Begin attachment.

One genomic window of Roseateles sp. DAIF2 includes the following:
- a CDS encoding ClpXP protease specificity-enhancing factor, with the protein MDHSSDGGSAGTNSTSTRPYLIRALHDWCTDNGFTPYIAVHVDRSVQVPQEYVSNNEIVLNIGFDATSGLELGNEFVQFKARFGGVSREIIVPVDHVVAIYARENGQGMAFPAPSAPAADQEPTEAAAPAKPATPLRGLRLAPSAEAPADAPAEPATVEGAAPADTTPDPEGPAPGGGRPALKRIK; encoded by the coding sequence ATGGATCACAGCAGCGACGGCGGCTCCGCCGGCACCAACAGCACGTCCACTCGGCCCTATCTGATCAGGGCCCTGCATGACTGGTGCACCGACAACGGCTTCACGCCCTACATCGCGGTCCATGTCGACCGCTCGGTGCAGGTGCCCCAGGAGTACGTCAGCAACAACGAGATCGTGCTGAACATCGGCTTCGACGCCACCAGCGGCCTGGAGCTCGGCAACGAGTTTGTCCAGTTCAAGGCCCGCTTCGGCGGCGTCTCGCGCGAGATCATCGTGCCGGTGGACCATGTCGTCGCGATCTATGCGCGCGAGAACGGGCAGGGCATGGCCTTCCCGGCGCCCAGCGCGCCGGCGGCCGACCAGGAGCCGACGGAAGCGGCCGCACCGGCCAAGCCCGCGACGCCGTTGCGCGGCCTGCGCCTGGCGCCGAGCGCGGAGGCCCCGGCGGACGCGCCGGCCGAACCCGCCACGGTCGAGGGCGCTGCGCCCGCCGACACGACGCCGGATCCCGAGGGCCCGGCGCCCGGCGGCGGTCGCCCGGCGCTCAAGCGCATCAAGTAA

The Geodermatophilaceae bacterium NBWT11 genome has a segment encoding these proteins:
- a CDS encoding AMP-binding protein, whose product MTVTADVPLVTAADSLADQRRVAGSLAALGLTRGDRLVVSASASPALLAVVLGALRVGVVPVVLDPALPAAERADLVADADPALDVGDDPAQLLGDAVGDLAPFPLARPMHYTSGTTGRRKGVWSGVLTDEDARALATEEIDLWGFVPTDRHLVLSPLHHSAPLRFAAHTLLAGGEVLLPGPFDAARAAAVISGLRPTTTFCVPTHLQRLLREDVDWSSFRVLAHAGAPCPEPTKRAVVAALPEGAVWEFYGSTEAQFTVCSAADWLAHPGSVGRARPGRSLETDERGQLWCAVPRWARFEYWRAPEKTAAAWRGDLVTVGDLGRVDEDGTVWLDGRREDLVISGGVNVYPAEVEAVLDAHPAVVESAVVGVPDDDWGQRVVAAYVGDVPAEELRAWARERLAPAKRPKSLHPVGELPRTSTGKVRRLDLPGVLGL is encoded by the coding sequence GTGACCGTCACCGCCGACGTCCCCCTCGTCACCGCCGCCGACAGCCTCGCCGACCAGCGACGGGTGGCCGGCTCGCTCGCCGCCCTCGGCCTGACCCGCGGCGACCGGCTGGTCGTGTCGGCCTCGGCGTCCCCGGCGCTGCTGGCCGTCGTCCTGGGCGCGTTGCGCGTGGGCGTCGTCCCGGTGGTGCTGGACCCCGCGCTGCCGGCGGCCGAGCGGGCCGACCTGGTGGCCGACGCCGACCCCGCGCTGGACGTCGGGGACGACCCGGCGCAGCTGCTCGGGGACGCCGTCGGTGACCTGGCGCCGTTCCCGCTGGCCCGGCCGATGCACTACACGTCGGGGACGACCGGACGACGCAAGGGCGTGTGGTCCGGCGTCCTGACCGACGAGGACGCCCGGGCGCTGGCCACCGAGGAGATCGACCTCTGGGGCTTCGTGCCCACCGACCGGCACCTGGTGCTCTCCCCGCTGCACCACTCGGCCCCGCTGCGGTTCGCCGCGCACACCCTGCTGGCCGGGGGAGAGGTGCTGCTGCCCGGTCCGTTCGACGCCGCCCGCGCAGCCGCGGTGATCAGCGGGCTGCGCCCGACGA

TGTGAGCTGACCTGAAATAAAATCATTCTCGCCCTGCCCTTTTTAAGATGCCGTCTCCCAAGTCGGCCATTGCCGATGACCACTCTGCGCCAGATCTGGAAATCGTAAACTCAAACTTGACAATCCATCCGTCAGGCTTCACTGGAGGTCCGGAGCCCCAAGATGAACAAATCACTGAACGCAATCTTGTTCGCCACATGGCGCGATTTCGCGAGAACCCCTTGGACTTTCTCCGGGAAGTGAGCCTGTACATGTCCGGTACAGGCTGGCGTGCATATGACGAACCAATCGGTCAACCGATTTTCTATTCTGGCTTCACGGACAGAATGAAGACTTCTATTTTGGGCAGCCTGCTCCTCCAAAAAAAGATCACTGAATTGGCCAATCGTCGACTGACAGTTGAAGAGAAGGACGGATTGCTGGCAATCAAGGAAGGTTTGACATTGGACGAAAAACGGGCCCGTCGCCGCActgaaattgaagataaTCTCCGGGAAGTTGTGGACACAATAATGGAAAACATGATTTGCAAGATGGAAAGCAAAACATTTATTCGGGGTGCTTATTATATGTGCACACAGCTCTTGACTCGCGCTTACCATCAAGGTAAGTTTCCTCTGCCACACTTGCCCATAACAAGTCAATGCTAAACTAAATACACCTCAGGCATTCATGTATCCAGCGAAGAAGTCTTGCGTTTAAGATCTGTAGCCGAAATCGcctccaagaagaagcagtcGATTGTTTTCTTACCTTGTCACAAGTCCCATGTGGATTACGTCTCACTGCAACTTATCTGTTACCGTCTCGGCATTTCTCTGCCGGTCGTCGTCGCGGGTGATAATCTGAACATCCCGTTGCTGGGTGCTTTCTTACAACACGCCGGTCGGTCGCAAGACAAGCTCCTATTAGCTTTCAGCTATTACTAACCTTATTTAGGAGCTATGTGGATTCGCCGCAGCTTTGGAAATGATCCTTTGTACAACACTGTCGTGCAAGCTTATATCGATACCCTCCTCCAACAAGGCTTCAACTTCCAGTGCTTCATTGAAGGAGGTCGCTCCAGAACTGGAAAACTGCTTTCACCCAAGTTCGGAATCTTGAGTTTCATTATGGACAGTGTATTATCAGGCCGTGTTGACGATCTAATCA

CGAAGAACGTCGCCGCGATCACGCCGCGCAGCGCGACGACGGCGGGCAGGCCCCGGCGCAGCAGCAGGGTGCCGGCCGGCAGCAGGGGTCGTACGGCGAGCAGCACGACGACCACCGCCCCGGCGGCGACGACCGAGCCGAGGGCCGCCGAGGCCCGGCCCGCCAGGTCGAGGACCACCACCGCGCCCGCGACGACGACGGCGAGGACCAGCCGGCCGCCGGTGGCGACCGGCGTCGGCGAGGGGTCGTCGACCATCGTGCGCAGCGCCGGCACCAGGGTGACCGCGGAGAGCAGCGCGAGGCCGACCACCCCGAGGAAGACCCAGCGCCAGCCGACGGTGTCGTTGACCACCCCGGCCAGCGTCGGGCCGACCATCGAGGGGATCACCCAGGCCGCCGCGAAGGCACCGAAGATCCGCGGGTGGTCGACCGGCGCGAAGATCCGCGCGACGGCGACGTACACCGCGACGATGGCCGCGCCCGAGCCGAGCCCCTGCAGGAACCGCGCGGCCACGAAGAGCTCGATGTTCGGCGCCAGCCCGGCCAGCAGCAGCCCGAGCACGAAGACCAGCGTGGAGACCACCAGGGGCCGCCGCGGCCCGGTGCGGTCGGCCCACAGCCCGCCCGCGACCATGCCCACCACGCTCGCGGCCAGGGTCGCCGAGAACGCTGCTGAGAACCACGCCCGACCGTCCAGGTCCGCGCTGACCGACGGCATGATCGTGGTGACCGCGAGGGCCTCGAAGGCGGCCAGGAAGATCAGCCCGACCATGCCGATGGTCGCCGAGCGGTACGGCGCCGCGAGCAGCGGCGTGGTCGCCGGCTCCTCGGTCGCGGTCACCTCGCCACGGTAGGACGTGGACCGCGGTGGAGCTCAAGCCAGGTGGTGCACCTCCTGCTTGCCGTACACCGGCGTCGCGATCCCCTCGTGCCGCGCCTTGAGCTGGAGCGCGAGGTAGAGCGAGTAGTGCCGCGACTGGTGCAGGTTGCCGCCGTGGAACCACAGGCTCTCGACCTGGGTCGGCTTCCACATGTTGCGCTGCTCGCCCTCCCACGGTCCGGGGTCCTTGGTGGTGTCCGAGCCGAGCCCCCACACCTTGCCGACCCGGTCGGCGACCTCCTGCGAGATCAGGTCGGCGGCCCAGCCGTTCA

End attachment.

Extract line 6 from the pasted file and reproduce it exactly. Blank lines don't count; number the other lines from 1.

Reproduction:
CGAAGAACGTCGCCGCGATCACGCCGCGCAGCGCGACGACGGCGGGCAGGCCCCGGCGCAGCAGCAGGGTGCCGGCCGGCAGCAGGGGTCGTACGGCGAGCAGCACGACGACCACCGCCCCGGCGGCGACGACCGAGCCGAGGGCCGCCGAGGCCCGGCCCGCCAGGTCGAGGACCACCACCGCGCCCGCGACGACGACGGCGAGGACCAGCCGGCCGCCGGTGGCGACCGGCGTCGGCGAGGGGTCGTCGACCATCGTGCGCAGCGCCGGCACCAGGGTGACCGCGGAGAGCAGCGCGAGGCCGACCACCCCGAGGAAGACCCAGCGCCAGCCGACGGTGTCGTTGACCACCCCGGCCAGCGTCGGGCCGACCATCGAGGGGATCACCCAGGCCGCCGCGAAGGCACCGAAGATCCGCGGGTGGTCGACCGGCGCGAAGATCCGCGCGACGGCGACGTACACCGCGACGATGGCCGCGCCCGAGCCGAGCCCCTGCAGGAACCGCGCGGCCACGAAGAGCTCGATGTTCGGCGCCAGCCCGGCCAGCAGCAGCCCGAGCACGAAGACCAGCGTGGAGACCACCAGGGGCCGCCGCGGCCCGGTGCGGTCGGCCCACAGCCCGCCCGCGACCATGCCCACCACGCTCGCGGCCAGGGTCGCCGAGAACGCTGCTGAGAACCACGCCCGACCGTCCAGGTCCGCGCTGACCGACGGCATGATCGTGGTGACCGCGAGGGCCTCGAAGGCGGCCAGGAAGATCAGCCCGACCATGCCGATGGTCGCCGAGCGGTACGGCGCCGCGAGCAGCGGCGTGGTCGCCGGCTCCTCGGTCGCGGTCACCTCGCCACGGTAGGACGTGGACCGCGGTGGAGCTCAAGCCAGGTGGTGCACCTCCTGCTTGCCGTACACCGGCGTCGCGATCCCCTCGTGCCGCGCCTTGAGCTGGAGCGCGAGGTAGAGCGAGTAGTGCCGCGACTGGTGCAGGTTGCCGCCGTGGAACCACAGGCTCTCGACCTGGGTCGGCTTCCACATGTTGCGCTGCTCGCCCTCCCACGGTCCGGGGTCCTTGGTGGTGTCCGAGCCGAGCCCCCACACCTTGCCGACCCGGTCGGCGACCTCCTGCGAGATCAGGTCGGCGGCCCAGCCGTTCA